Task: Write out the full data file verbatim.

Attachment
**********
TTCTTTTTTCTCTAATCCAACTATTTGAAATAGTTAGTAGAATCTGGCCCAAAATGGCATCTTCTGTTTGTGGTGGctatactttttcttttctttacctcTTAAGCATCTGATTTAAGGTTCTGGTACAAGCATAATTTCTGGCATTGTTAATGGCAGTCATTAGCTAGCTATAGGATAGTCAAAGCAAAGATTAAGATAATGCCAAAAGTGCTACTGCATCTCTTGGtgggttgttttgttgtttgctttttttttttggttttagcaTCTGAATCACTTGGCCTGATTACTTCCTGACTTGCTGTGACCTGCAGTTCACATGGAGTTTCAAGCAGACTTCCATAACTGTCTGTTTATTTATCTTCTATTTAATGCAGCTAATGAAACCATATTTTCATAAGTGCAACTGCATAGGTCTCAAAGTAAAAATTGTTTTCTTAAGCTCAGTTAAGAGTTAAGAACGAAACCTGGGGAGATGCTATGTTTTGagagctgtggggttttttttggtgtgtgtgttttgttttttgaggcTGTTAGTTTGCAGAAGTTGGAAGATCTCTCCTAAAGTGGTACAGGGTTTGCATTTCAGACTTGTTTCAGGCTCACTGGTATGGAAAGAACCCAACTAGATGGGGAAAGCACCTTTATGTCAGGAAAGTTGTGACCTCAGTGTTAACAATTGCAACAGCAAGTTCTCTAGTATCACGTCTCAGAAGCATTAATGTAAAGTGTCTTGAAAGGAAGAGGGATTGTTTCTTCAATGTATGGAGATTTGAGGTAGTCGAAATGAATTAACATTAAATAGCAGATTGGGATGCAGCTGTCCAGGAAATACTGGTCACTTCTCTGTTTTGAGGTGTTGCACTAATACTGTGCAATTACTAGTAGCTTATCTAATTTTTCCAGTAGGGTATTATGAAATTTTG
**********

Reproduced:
TTCTTTTTTCTCTAATCCAACTATTTGAAATAGTTAGTAGAATCTGGCCCAAAATGGCATCTTCTGTTTGTGGTGGctatactttttcttttctttacctcTTAAGCATCTGATTTAAGGTTCTGGTACAAGCATAATTTCTGGCATTGTTAATGGCAGTCATTAGCTAGCTATAGGATAGTCAAAGCAAAGATTAAGATAATGCCAAAAGTGCTACTGCATCTCTTGGtgggttgttttgttgtttgctttttttttttggttttagcaTCTGAATCACTTGGCCTGATTACTTCCTGACTTGCTGTGACCTGCAGTTCACATGGAGTTTCAAGCAGACTTCCATAACTGTCTGTTTATTTATCTTCTATTTAATGCAGCTAATGAAACCATATTTTCATAAGTGCAACTGCATAGGTCTCAAAGTAAAAATTGTTTTCTTAAGCTCAGTTAAGAGTTAAGAACGAAACCTGGGGAGATGCTATGTTTTGagagctgtggggttttttttggtgtgtgtgttttgttttttgaggcTGTTAGTTTGCAGAAGTTGGAAGATCTCTCCTAAAGTGGTACAGGGTTTGCATTTCAGACTTGTTTCAGGCTCACTGGTATGGAAAGAACCCAACTAGATGGGGAAAGCACCTTTATGTCAGGAAAGTTGTGACCTCAGTGTTAACAATTGCAACAGCAAGTTCTCTAGTATCACGTCTCAGAAGCATTAATGTAAAGTGTCTTGAAAGGAAGAGGGATTGTTTCTTCAATGTATGGAGATTTGAGGTAGTCGAAATGAATTAACATTAAATAGCAGATTGGGATGCAGCTGTCCAGGAAATACTGGTCACTTCTCTGTTTTGAGGTGTTGCACTAATACTGTGCAATTACTAGTAGCTTATCTAATTTTTCCAGTAGGGTATTATGAAATTTTG